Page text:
Mechanical Music Digest  Archives
You Are Not Logged In Login/Get New Account
Please Log In. Accounts are free!
Logged In users are granted additional features including a more current version of the Archives and a simplified process for submitting articles.
Home Archives Calendar Gallery Store Links Info

Announcement: End-of-Year Fundraising Drive In Progress

Our End-Of-Year Fundraising drive is in progress. If you haven't contributed to the operation of the MMD in the last 12 months, this would be a great time to contribute. There's a PayPal link at the bottom of each page on the website.

If you aren't sure when you last contributed, please send me a note using the contact form at the bottom of this page and I'll look you up in my records.

Thank you for your generous support!
Jody

P.S. While your support is needed and appreciated, you do not need to contribute to be a subscriber. If you have subscribed and aren't receiving your Digest, please use the contact form at the bottom of the page and let me know. Thanks!

MMD > Archives > May 2009 > 2009.05.18 > 03Prev  Next


Wurlitzer Band Organ Prices
By Matthew Caulfield

Someone in recent times published an article on band organ prices
as they were then and what the present-day equivalent would be.  If
memory serves correctly, it was Richard J. Howe, of Houston, Texas,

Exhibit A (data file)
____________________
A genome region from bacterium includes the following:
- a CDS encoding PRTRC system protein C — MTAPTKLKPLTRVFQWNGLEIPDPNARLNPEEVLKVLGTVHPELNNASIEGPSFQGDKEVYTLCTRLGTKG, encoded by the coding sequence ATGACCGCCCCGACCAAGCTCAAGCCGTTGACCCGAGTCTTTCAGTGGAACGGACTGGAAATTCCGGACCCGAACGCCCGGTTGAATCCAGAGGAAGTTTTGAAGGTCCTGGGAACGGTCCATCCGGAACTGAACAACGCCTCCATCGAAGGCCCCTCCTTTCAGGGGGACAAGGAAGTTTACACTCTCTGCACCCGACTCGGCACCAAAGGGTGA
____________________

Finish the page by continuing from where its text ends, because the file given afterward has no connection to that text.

who was the author.

I'm sure that Wurlitzer had stated prices for their instruments, but
I have a few letters written by the company to this or that individual,
offering a deal on a specific organ, usually one sitting in their shop,
perhaps as a trade-in, that they wanted to move out.

I do know that Wurlitzer had fixed prices for their band organ rolls,
which varied from time to time.  In 1913 the short, three or four
tunes rolls were selling for $3 to $5.  In 1917 a ten-tune style 150
roll was $14, while a ten-tune 165 roll was $40.  By 1925 the prices
were $15 and $30 respectively.

I think that prices reflected the costs of arranging the music as
spread out over the number of rolls of a given style that could be
sold, which in turn was dependant on the number of organs in use that
played a given roll style.

Wurlitzer's big blunder in the band organ business, the Style 180
organ, never sold well enough to justify making rolls for it.  It
appears that only 8 tunes were included on each roll, yet the style
180 roll sold in 1933 for $50, compared to $35 for a 165 roll,
$17.50 for a 150 roll, and $15 for a 125 roll.

Matthew Caulfield
Irondequoit, New York


(Message sent Mon 18 May 2009, 15:33:16 GMT, from time zone GMT-0400.)

Key Words in Subject:  Band, Organ, Prices, Wurlitzer

Home    Archives    Calendar    Gallery    Store    Links    Info   


Enter text below to search the MMD Website with Google
Loading



CONTACT FORM: Click HERE to write to the editor, or to post a message about Mechanical Musical Instruments to the MMD

Unless otherwise noted, all opinions are those of the individual authors and may not represent those of the editors. Compilation copyright 1995-2017 by Jody Kravitz.

Please read our Republication Policy before copying information from or creating links to this web site.

Click HERE to contact the webmaster regarding problems with the website.

Please support publication of the MMD by donating online

Pay via PayPal

No PayPal account required

                                                       
Translate This Page

. .